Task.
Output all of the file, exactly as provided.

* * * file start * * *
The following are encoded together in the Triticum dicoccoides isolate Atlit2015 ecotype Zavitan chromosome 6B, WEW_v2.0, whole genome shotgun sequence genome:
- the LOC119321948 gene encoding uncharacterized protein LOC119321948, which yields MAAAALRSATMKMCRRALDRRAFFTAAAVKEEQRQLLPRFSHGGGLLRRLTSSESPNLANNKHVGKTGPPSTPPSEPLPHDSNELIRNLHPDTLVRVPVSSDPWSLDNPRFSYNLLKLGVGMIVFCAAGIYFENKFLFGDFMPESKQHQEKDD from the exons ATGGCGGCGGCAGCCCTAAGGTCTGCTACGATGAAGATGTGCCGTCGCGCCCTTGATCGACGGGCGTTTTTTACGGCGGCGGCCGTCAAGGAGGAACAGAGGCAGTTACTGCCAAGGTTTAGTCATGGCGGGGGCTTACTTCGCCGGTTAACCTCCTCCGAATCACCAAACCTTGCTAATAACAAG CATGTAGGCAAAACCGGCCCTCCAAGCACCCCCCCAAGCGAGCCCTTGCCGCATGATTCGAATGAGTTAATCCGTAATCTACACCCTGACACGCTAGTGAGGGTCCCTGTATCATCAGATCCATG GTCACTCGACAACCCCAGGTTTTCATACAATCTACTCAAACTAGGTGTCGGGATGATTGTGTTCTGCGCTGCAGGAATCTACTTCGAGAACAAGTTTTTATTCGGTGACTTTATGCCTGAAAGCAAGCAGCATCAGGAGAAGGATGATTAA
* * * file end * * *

The following are encoded together in the Triticum dicoccoides isolate Atlit2015 ecotype Zavitan chromosome 6B, WEW_v2.0, whole genome shotgun sequence genome:
- the LOC119321948 gene encoding uncharacterized protein LOC119321948, which yields MAAAALRSATMKMCRRALDRRAFFTAAAVKEEQRQLLPRFSHGGGLLRRLTSSESPNLANNKHVGKTGPPSTPPSEPLPHDSNELIRNLHPDTLVRVPVSSDPWSLDNPRFSYNLLKLGVGMIVFCAAGIYFENKFLFGDFMPESKQHQEKDD from the exons ATGGCGGCGGCAGCCCTAAGGTCTGCTACGATGAAGATGTGCCGTCGCGCCCTTGATCGACGGGCGTTTTTTACGGCGGCGGCCGTCAAGGAGGAACAGAGGCAGTTACTGCCAAGGTTTAGTCATGGCGGGGGCTTACTTCGCCGGTTAACCTCCTCCGAATCACCAAACCTTGCTAATAACAAG CATGTAGGCAAAACCGGCCCTCCAAGCACCCCCCCAAGCGAGCCCTTGCCGCATGATTCGAATGAGTTAATCCGTAATCTACACCCTGACACGCTAGTGAGGGTCCCTGTATCATCAGATCCATG GTCACTCGACAACCCCAGGTTTTCATACAATCTACTCAAACTAGGTGTCGGGATGATTGTGTTCTGCGCTGCAGGAATCTACTTCGAGAACAAGTTTTTATTCGGTGACTTTATGCCTGAAAGCAAGCAGCATCAGGAGAAGGATGATTAA